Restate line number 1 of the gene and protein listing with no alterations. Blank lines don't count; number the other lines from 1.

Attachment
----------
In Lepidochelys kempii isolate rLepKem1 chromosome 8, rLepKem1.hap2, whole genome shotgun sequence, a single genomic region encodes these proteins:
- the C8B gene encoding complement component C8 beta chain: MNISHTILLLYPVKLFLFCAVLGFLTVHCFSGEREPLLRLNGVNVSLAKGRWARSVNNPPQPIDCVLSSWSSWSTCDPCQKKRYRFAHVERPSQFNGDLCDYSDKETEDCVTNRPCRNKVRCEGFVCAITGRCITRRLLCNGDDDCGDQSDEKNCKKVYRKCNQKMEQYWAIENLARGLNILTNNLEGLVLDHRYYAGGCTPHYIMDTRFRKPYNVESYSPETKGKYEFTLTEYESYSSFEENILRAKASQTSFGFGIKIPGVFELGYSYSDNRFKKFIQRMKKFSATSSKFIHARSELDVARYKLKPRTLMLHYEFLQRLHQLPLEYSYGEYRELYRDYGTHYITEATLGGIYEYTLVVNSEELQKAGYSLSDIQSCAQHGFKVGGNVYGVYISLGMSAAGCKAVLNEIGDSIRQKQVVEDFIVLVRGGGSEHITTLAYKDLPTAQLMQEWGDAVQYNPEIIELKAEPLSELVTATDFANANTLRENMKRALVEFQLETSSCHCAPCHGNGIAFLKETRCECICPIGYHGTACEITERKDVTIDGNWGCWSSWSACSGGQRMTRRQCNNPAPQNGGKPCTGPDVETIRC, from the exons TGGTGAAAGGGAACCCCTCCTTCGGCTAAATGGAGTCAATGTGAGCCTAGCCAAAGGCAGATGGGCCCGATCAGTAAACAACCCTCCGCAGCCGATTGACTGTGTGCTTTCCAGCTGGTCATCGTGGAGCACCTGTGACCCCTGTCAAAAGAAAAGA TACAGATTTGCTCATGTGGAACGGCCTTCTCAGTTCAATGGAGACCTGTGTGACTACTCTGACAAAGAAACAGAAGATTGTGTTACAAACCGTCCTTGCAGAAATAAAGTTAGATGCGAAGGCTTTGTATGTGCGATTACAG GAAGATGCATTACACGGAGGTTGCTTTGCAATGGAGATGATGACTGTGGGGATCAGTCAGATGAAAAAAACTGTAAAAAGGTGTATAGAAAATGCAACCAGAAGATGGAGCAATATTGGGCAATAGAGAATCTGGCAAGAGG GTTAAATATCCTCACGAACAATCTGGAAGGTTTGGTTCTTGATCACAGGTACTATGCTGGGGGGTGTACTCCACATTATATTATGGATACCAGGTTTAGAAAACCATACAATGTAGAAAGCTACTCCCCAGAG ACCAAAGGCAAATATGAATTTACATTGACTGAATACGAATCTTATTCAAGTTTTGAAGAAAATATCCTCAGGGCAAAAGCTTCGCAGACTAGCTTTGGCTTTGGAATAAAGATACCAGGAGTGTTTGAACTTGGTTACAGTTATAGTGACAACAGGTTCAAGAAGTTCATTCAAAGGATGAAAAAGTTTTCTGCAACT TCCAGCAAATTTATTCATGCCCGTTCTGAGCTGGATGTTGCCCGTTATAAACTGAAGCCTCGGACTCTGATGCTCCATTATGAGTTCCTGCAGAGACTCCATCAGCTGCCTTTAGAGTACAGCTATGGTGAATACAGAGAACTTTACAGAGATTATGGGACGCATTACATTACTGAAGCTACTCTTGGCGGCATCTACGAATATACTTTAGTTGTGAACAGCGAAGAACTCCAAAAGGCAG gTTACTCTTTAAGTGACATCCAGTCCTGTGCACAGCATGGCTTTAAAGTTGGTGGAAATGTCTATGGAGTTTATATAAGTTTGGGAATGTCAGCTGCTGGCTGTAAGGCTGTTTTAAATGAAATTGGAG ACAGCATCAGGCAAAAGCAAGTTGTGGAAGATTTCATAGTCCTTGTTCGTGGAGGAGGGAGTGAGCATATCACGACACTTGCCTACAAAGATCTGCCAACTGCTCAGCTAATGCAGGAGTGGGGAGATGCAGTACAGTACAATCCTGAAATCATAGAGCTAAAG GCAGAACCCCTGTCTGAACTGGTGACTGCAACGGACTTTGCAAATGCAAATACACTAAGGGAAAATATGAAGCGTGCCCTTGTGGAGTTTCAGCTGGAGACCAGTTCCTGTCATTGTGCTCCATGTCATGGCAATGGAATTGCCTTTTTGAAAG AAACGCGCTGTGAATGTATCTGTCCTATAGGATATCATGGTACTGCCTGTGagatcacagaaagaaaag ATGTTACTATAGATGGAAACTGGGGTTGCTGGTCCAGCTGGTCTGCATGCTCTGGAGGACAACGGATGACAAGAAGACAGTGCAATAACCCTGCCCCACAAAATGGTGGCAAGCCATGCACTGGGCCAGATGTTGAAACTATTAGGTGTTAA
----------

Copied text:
In Lepidochelys kempii isolate rLepKem1 chromosome 8, rLepKem1.hap2, whole genome shotgun sequence, a single genomic region encodes these proteins: